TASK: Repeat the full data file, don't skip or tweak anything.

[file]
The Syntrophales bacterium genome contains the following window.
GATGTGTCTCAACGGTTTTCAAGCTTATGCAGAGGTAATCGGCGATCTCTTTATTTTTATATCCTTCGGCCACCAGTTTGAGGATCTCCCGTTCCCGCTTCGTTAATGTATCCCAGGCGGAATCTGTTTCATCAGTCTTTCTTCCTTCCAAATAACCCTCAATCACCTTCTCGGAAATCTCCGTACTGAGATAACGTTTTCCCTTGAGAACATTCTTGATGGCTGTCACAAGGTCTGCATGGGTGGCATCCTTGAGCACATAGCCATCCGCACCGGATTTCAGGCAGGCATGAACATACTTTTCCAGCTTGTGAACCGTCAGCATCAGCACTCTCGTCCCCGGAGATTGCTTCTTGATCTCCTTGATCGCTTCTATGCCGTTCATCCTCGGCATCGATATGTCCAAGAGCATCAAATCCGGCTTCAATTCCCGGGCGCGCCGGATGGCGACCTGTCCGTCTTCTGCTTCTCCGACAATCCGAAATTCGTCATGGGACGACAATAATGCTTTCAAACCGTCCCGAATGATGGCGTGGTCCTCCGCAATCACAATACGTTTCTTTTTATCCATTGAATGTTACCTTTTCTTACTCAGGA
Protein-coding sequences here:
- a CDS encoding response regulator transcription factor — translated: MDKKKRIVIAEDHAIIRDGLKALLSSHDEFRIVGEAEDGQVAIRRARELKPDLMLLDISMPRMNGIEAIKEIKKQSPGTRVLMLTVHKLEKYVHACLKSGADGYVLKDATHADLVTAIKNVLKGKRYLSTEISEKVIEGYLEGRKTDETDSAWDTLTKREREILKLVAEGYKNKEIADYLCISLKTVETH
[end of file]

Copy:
The Syntrophales bacterium genome contains the following window.
GATGTGTCTCAACGGTTTTCAAGCTTATGCAGAGGTAATCGGCGATCTCTTTATTTTTATATCCTTCGGCCACCAGTTTGAGGATCTCCCGTTCCCGCTTCGTTAATGTATCCCAGGCGGAATCTGTTTCATCAGTCTTTCTTCCTTCCAAATAACCCTCAATCACCTTCTCGGAAATCTCCGTACTGAGATAACGTTTTCCCTTGAGAACATTCTTGATGGCTGTCACAAGGTCTGCATGGGTGGCATCCTTGAGCACATAGCCATCCGCACCGGATTTCAGGCAGGCATGAACATACTTTTCCAGCTTGTGAACCGTCAGCATCAGCACTCTCGTCCCCGGAGATTGCTTCTTGATCTCCTTGATCGCTTCTATGCCGTTCATCCTCGGCATCGATATGTCCAAGAGCATCAAATCCGGCTTCAATTCCCGGGCGCGCCGGATGGCGACCTGTCCGTCTTCTGCTTCTCCGACAATCCGAAATTCGTCATGGGACGACAATAATGCTTTCAAACCGTCCCGAATGATGGCGTGGTCCTCCGCAATCACAATACGTTTCTTTTTATCCATTGAATGTTACCTTTTCTTACTCAGGA
Protein-coding sequences here:
- a CDS encoding response regulator transcription factor — translated: MDKKKRIVIAEDHAIIRDGLKALLSSHDEFRIVGEAEDGQVAIRRARELKPDLMLLDISMPRMNGIEAIKEIKKQSPGTRVLMLTVHKLEKYVHACLKSGADGYVLKDATHADLVTAIKNVLKGKRYLSTEISEKVIEGYLEGRKTDETDSAWDTLTKREREILKLVAEGYKNKEIADYLCISLKTVETH